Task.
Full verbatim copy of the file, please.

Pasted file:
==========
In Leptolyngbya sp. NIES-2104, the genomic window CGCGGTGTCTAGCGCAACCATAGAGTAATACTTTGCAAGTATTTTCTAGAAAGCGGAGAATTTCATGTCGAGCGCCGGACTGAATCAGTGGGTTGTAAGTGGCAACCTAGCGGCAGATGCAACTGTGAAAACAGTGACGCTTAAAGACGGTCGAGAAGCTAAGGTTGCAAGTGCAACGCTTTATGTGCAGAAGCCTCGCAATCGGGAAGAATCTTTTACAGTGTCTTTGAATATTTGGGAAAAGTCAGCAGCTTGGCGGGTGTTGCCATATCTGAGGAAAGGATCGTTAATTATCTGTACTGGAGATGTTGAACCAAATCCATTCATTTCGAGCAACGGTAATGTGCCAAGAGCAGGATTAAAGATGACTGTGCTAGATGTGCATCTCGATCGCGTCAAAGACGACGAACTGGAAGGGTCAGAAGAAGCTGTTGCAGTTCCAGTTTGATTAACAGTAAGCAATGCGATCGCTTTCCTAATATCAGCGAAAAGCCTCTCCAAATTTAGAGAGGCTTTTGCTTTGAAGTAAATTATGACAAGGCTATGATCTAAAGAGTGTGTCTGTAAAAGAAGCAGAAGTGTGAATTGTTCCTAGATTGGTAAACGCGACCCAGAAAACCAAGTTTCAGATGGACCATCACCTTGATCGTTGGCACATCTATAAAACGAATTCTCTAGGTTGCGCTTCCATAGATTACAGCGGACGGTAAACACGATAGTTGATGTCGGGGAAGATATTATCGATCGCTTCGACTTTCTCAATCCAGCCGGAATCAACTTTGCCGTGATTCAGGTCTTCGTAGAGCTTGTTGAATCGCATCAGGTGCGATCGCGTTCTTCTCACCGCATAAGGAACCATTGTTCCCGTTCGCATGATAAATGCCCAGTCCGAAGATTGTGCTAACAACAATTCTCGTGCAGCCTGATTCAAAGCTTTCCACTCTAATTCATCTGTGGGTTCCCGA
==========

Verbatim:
In Leptolyngbya sp. NIES-2104, the genomic window CGCGGTGTCTAGCGCAACCATAGAGTAATACTTTGCAAGTATTTTCTAGAAAGCGGAGAATTTCATGTCGAGCGCCGGACTGAATCAGTGGGTTGTAAGTGGCAACCTAGCGGCAGATGCAACTGTGAAAACAGTGACGCTTAAAGACGGTCGAGAAGCTAAGGTTGCAAGTGCAACGCTTTATGTGCAGAAGCCTCGCAATCGGGAAGAATCTTTTACAGTGTCTTTGAATATTTGGGAAAAGTCAGCAGCTTGGCGGGTGTTGCCATATCTGAGGAAAGGATCGTTAATTATCTGTACTGGAGATGTTGAACCAAATCCATTCATTTCGAGCAACGGTAATGTGCCAAGAGCAGGATTAAAGATGACTGTGCTAGATGTGCATCTCGATCGCGTCAAAGACGACGAACTGGAAGGGTCAGAAGAAGCTGTTGCAGTTCCAGTTTGATTAACAGTAAGCAATGCGATCGCTTTCCTAATATCAGCGAAAAGCCTCTCCAAATTTAGAGAGGCTTTTGCTTTGAAGTAAATTATGACAAGGCTATGATCTAAAGAGTGTGTCTGTAAAAGAAGCAGAAGTGTGAATTGTTCCTAGATTGGTAAACGCGACCCAGAAAACCAAGTTTCAGATGGACCATCACCTTGATCGTTGGCACATCTATAAAACGAATTCTCTAGGTTGCGCTTCCATAGATTACAGCGGACGGTAAACACGATAGTTGATGTCGGGGAAGATATTATCGATCGCTTCGACTTTCTCAATCCAGCCGGAATCAACTTTGCCGTGATTCAGGTCTTCGTAGAGCTTGTTGAATCGCATCAGGTGCGATCGCGTTCTTCTCACCGCATAAGGAACCATTGTTCCCGTTCGCATGATAAATGCCCAGTCCGAAGATTGTGCTAACAACAATTCTCGTGCAGCCTGATTCAAAGCTTTCCACTCTAATTCATCTGTGGGTTCCCGA